Thursday, November 18, 2004

Reporter convicted of contempt

Interesting that there are several cases like this in the news recenty. On one hand, you want the information they could give you. But on the other, you know that people will be less likely to leak similar things if they fear being identified. Some leaks expose wrong doing and seem "good". Others don't seem to have any benefit and seem "bad". Does it matter if the leak was good or bad? Who decides? - Reporter convicted of contempt - Nov 18, 2004


Blogger Justin said...

Although the courts are split on it, it would be very hard to allow the existance of a "reporter's privilege" that would allow reporters to conceal information that other people have to reveal for the simple reason that there is no legal definition of a "reporter". Reporters are not, for good reason, licensed or registered by the government. If we try to derive a "reporter's privilege" from the First Amendment, we would have to cover everyone-- there is no legal distinction between Robert Novak's opinion column in the New York Times and my opinion post on this blog.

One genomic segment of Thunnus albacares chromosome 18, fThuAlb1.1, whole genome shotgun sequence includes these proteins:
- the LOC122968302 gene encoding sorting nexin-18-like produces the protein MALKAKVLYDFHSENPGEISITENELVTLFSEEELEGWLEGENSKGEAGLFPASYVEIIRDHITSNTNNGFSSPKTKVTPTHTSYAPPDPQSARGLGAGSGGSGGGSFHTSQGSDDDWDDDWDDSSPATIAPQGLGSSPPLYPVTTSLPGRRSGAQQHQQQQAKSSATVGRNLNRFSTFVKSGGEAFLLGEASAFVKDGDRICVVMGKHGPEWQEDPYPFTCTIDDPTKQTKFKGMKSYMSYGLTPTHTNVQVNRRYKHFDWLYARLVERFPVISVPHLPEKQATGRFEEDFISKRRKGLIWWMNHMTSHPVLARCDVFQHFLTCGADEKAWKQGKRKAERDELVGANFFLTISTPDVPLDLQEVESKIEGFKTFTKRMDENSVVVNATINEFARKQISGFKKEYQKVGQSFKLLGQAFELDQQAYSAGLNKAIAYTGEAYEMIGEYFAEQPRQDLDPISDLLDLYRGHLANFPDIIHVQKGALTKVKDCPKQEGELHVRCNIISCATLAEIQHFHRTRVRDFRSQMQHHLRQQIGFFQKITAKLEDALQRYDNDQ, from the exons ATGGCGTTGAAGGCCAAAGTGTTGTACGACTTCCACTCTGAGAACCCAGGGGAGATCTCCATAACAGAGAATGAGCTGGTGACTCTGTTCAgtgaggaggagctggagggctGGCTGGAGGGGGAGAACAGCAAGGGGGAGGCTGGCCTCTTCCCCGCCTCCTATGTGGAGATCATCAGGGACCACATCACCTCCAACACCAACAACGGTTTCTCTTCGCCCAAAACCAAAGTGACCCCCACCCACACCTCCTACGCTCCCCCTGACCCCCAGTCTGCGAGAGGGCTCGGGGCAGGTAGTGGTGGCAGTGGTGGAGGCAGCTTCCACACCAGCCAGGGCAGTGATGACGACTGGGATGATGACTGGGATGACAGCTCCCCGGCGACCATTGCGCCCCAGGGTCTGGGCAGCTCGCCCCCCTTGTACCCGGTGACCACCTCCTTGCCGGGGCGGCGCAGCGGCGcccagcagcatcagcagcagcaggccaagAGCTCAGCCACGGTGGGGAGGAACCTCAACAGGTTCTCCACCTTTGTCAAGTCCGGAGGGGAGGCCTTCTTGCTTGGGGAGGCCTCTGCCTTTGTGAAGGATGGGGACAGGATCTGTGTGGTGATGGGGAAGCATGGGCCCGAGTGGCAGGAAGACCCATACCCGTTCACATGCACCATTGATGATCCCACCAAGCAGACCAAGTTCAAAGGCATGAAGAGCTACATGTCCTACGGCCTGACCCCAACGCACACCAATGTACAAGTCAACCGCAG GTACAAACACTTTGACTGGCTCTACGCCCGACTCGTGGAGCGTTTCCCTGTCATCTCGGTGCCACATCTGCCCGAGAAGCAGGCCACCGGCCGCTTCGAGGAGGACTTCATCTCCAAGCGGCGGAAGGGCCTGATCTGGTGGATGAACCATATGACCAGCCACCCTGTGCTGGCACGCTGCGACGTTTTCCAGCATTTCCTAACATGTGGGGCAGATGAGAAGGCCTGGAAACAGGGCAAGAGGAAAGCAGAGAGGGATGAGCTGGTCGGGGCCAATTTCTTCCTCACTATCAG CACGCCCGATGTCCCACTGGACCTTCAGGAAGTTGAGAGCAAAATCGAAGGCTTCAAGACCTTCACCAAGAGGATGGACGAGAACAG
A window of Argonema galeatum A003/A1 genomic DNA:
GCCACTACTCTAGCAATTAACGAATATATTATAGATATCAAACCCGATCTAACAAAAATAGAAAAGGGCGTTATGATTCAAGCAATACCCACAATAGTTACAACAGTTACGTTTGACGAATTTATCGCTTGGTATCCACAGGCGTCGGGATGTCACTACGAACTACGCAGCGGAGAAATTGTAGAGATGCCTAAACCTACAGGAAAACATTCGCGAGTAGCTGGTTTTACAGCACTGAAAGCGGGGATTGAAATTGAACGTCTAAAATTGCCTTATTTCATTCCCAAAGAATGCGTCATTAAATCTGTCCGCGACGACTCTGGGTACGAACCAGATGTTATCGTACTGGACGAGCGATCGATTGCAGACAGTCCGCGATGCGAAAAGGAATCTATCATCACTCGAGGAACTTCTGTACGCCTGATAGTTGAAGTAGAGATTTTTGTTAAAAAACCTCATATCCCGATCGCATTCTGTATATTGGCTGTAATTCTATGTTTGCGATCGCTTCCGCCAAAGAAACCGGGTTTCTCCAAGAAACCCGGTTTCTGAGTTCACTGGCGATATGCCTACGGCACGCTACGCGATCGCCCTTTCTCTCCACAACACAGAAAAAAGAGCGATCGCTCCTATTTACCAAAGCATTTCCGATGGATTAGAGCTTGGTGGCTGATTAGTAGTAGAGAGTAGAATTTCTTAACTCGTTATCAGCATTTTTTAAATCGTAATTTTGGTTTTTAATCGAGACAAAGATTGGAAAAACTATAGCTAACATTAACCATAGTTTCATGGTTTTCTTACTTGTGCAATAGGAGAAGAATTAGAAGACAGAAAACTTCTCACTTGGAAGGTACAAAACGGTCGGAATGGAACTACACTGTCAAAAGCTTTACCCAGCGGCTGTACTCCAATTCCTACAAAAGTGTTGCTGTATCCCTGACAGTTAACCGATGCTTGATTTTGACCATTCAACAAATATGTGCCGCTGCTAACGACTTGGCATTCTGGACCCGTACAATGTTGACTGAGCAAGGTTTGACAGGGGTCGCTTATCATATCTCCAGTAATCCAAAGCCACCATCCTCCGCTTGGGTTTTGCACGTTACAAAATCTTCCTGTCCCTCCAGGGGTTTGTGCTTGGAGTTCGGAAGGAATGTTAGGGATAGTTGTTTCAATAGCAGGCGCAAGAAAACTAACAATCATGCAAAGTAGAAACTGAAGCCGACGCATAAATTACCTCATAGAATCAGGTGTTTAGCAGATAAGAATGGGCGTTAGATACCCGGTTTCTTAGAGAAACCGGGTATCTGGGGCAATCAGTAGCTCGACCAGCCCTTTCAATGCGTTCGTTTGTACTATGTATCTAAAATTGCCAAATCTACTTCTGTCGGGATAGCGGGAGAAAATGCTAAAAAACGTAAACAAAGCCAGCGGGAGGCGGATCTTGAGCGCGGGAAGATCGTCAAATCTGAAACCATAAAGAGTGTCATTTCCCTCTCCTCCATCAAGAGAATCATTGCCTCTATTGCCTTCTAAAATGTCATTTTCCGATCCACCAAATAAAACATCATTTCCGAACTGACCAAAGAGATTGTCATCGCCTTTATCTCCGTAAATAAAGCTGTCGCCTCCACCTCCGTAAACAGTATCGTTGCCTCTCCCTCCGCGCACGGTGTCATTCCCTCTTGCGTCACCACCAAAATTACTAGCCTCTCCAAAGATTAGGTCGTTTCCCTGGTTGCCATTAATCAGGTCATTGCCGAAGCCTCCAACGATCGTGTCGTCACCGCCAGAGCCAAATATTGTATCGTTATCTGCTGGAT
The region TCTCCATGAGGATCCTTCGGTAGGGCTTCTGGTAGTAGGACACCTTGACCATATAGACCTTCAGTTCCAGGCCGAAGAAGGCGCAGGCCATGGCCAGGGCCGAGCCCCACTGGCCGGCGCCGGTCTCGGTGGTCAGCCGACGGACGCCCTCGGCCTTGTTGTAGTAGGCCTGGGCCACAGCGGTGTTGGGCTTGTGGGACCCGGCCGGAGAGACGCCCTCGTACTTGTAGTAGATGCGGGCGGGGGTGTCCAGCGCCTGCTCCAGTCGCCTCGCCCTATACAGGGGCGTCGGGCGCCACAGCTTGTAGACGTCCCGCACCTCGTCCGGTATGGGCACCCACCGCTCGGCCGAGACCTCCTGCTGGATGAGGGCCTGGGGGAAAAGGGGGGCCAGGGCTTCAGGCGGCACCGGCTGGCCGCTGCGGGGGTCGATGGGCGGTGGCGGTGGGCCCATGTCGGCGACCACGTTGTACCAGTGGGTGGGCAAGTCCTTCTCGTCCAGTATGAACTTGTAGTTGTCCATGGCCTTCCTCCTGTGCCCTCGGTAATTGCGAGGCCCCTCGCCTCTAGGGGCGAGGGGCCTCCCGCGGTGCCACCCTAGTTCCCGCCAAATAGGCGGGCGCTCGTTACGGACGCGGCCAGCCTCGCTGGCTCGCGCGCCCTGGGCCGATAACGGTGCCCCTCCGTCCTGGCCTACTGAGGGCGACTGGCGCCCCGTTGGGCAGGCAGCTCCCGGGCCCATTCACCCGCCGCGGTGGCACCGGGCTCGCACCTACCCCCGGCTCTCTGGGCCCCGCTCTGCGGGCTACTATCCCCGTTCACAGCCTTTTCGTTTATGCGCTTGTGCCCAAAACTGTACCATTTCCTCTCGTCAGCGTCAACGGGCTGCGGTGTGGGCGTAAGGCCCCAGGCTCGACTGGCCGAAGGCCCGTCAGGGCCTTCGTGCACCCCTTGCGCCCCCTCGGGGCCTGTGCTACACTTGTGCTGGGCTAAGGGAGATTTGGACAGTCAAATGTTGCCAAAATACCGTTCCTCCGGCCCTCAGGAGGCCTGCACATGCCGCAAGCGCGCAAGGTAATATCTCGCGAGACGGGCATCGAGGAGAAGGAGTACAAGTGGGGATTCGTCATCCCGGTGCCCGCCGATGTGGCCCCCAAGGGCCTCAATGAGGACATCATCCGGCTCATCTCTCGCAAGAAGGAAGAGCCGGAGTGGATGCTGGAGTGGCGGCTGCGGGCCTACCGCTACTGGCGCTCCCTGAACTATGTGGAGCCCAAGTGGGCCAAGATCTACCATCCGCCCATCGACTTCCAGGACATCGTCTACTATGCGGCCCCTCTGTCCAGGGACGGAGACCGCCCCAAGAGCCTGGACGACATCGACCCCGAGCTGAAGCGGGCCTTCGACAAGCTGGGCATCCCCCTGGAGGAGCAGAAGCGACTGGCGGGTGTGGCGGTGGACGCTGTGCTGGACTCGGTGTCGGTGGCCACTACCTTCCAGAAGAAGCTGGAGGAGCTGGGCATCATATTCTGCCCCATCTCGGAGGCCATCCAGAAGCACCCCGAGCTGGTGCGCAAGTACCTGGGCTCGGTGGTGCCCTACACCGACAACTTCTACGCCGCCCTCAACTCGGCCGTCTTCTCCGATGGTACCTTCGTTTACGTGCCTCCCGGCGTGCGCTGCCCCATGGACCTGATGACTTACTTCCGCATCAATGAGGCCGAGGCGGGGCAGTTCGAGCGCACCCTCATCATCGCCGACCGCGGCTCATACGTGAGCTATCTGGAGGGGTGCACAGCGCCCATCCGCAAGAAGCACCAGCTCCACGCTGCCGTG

The current system, I suspect, is the best compromise possible, where prosecurors and judges use their judgement not to ask reporters to reveal privileged information in most situations.

12/05/2004 02:09:00 AM  

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